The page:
This is exactly what I am talking about. How have you determined that all these birds share a common ancestor?
“What we have here is a failure to communicate.”
— The Captain in Cool Hand Luke (1967)
“What we have here is a failure to read the scientific paper.”
— Me in This Thread and Many Others (2019)
The very sentence you quote explains that.
Let me help you point out the key part:
“[the strongly supported tree] that [provided strong evidence of common ancestry.]”
What does a claim of a strongly supported tree mean to you? How do you quantify this statement? What about disbursement of flightless birds all over the world as contrary evidence?
Have you tried to use the software there or tested it for your self?
Have flightless birds been disbursed around the world? Or are flightless birds found in various places around the world? How do you know that flightless birds got disbursed to their locations rather than evolving in those locations?
For example, did the flightless kiwi of New Zealand get disbursed there or did it evolve there?
It sounds like @colewd is taxa-ing your patience.
Ready to take off or hail a cab?
You’d have to ask a kiwi.
(And it will cost you a Kiwi or two.)
Maybe you can help me here. John claims that he is testing the hypothesis by creating a tree structure which his software. I agree it clearly shows DNA sequence similarity. It also shows sequence differences.
How would he determine from the results that common descent failed as a hypothesis?
The answer can be determined by heeding @swamidass:
Science isn’t just “working assumptions.” It is analytical and quantitative. See John Harshman: The Phylogeny of Crocodiles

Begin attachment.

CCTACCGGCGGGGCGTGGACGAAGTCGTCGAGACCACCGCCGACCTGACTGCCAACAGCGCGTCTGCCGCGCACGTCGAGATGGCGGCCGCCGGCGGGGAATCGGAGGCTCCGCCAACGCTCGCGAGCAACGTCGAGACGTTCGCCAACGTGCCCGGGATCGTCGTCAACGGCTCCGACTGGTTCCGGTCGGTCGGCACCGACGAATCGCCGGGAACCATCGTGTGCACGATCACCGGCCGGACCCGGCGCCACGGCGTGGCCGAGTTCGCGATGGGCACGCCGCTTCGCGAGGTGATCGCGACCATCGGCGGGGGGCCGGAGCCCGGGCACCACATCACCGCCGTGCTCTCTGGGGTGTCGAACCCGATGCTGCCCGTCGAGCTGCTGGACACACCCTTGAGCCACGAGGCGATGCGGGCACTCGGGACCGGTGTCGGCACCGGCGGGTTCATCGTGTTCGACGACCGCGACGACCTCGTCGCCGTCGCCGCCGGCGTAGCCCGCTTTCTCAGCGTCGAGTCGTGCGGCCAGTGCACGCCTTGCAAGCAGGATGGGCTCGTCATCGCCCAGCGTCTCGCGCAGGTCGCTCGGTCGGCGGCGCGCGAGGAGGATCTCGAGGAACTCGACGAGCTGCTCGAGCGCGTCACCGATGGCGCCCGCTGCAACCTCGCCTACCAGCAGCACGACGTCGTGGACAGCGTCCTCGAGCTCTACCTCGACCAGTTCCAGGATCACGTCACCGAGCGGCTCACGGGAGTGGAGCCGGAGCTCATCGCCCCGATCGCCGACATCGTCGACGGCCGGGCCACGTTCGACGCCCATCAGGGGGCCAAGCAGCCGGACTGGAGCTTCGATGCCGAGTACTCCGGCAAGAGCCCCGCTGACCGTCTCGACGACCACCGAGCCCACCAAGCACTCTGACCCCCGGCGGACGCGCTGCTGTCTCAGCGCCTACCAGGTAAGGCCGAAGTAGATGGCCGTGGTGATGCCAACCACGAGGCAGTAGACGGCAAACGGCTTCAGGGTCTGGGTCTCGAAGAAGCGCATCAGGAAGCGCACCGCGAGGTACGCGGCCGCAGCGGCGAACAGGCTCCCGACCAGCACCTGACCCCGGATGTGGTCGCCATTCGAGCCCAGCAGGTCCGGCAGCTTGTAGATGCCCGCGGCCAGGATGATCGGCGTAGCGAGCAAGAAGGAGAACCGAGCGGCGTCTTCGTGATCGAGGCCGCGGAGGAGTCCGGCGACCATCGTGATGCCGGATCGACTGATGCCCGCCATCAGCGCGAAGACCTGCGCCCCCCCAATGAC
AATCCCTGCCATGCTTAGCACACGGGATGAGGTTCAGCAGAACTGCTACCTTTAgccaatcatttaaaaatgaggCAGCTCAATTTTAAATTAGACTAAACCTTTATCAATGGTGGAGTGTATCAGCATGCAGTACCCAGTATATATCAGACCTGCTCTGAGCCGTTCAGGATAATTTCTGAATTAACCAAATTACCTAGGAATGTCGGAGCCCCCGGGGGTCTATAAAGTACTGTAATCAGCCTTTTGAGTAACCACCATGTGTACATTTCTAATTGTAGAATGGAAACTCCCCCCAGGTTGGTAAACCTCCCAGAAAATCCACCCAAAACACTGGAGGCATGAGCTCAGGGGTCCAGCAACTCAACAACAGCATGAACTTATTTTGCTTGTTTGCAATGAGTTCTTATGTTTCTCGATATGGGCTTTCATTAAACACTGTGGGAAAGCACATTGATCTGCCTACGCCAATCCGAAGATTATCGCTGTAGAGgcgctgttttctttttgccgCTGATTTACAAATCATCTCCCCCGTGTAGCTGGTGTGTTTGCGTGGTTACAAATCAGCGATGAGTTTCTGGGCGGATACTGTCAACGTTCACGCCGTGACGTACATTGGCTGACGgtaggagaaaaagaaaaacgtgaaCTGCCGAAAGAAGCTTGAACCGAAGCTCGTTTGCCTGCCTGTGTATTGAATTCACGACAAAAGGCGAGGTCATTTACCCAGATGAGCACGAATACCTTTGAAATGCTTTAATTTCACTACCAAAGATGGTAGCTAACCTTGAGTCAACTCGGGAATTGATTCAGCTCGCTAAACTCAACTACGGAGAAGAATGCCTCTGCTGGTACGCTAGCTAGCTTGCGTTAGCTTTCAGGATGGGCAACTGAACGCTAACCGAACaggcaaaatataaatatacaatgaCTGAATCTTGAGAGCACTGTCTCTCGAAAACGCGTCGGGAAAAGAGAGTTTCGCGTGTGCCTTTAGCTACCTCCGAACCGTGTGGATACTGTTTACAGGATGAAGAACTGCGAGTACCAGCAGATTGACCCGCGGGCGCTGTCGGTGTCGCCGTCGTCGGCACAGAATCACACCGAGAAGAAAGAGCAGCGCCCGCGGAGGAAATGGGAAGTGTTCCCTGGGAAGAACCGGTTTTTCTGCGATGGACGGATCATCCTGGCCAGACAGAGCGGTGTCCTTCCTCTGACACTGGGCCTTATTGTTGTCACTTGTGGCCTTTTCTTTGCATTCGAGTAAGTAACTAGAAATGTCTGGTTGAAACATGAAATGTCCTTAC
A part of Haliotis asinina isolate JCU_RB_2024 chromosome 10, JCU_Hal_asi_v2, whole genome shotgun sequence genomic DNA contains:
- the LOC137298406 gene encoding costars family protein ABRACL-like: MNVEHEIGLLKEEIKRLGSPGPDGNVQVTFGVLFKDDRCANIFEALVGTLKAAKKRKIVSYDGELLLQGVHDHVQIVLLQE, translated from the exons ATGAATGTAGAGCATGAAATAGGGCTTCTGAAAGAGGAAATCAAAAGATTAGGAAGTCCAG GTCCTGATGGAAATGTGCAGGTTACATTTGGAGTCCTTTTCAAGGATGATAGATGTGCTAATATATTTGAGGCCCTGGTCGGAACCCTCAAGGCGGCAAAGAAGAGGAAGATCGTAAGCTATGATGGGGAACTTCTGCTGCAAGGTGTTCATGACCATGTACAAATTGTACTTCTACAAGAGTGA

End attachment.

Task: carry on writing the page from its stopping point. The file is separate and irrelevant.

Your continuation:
That sounds like NewZ.
I don’t know of an objective criteria to determine the success or failure of the result.
I spent 10 years in the test equipment industry and this is mission critical to performing a test.
Yes, New Zealand is where flightless kiwis are found. Now if the flightless giant moa (yet another ratite) had never gone extinct and had eventually become domesticated, perhaps you could take a moa instead of hailing that cab.
In reality, prehistoric Uber drivers found giant moas to be very uncooperative as a means of transportation. (Also, there was no convenient place to hang the deoderizing tree from a mirror.)
Was it hard to get some moa?
Was it hard to get some moa? It was for a young Oliver Twist:
Moas are quite nutritious, so his request was quite reasonable—except for the fact that moas were extremely expensive in Dickensian England.
(“The Moa You Know” is also a famous series of educational PSAs on NBC television.)
Some moa would harder than others, especially the fossilized ones.
(The moa you know would have to be fossilized. )
In keeping within the theme of the OP: Yes, that’s why moa paleontology is a hard science.